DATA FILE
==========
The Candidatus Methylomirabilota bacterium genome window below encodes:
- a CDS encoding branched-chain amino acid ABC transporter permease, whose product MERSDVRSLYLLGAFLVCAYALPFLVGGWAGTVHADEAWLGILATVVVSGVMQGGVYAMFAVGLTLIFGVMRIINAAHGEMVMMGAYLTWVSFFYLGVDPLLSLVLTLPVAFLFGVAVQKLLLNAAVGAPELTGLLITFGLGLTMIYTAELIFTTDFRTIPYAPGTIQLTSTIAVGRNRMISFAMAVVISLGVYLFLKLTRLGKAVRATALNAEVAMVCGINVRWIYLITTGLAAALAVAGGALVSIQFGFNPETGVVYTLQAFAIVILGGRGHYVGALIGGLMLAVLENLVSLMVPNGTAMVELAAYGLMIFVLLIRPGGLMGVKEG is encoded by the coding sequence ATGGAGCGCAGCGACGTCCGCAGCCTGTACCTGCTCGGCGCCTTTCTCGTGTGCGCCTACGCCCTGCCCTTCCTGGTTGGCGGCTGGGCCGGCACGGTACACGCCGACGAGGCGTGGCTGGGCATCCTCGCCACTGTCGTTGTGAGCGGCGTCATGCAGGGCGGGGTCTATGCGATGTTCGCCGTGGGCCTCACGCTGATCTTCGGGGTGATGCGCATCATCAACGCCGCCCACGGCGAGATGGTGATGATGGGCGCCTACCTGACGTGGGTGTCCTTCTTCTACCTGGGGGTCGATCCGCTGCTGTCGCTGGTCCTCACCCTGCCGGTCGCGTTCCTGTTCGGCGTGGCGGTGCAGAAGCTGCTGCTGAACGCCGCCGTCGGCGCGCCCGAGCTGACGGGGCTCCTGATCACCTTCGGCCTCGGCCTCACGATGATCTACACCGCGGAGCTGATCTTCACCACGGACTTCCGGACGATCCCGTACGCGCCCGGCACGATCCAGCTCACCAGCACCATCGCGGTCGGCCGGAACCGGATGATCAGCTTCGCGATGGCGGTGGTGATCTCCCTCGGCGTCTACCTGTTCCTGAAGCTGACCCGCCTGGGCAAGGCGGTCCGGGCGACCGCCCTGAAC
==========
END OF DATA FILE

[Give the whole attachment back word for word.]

The Candidatus Methylomirabilota bacterium genome window below encodes:
- a CDS encoding branched-chain amino acid ABC transporter permease, whose product MERSDVRSLYLLGAFLVCAYALPFLVGGWAGTVHADEAWLGILATVVVSGVMQGGVYAMFAVGLTLIFGVMRIINAAHGEMVMMGAYLTWVSFFYLGVDPLLSLVLTLPVAFLFGVAVQKLLLNAAVGAPELTGLLITFGLGLTMIYTAELIFTTDFRTIPYAPGTIQLTSTIAVGRNRMISFAMAVVISLGVYLFLKLTRLGKAVRATALNAEVAMVCGINVRWIYLITTGLAAALAVAGGALVSIQFGFNPETGVVYTLQAFAIVILGGRGHYVGALIGGLMLAVLENLVSLMVPNGTAMVELAAYGLMIFVLLIRPGGLMGVKEG is encoded by the coding sequence ATGGAGCGCAGCGACGTCCGCAGCCTGTACCTGCTCGGCGCCTTTCTCGTGTGCGCCTACGCCCTGCCCTTCCTGGTTGGCGGCTGGGCCGGCACGGTACACGCCGACGAGGCGTGGCTGGGCATCCTCGCCACTGTCGTTGTGAGCGGCGTCATGCAGGGCGGGGTCTATGCGATGTTCGCCGTGGGCCTCACGCTGATCTTCGGGGTGATGCGCATCATCAACGCCGCCCACGGCGAGATGGTGATGATGGGCGCCTACCTGACGTGGGTGTCCTTCTTCTACCTGGGGGTCGATCCGCTGCTGTCGCTGGTCCTCACCCTGCCGGTCGCGTTCCTGTTCGGCGTGGCGGTGCAGAAGCTGCTGCTGAACGCCGCCGTCGGCGCGCCCGAGCTGACGGGGCTCCTGATCACCTTCGGCCTCGGCCTCACGATGATCTACACCGCGGAGCTGATCTTCACCACGGACTTCCGGACGATCCCGTACGCGCCCGGCACGATCCAGCTCACCAGCACCATCGCGGTCGGCCGGAACCGGATGATCAGCTTCGCGATGGCGGTGGTGATCTCCCTCGGCGTCTACCTGTTCCTGAAGCTGACCCGCCTGGGCAAGGCGGTCCGGGCGACCGCCCTGAAC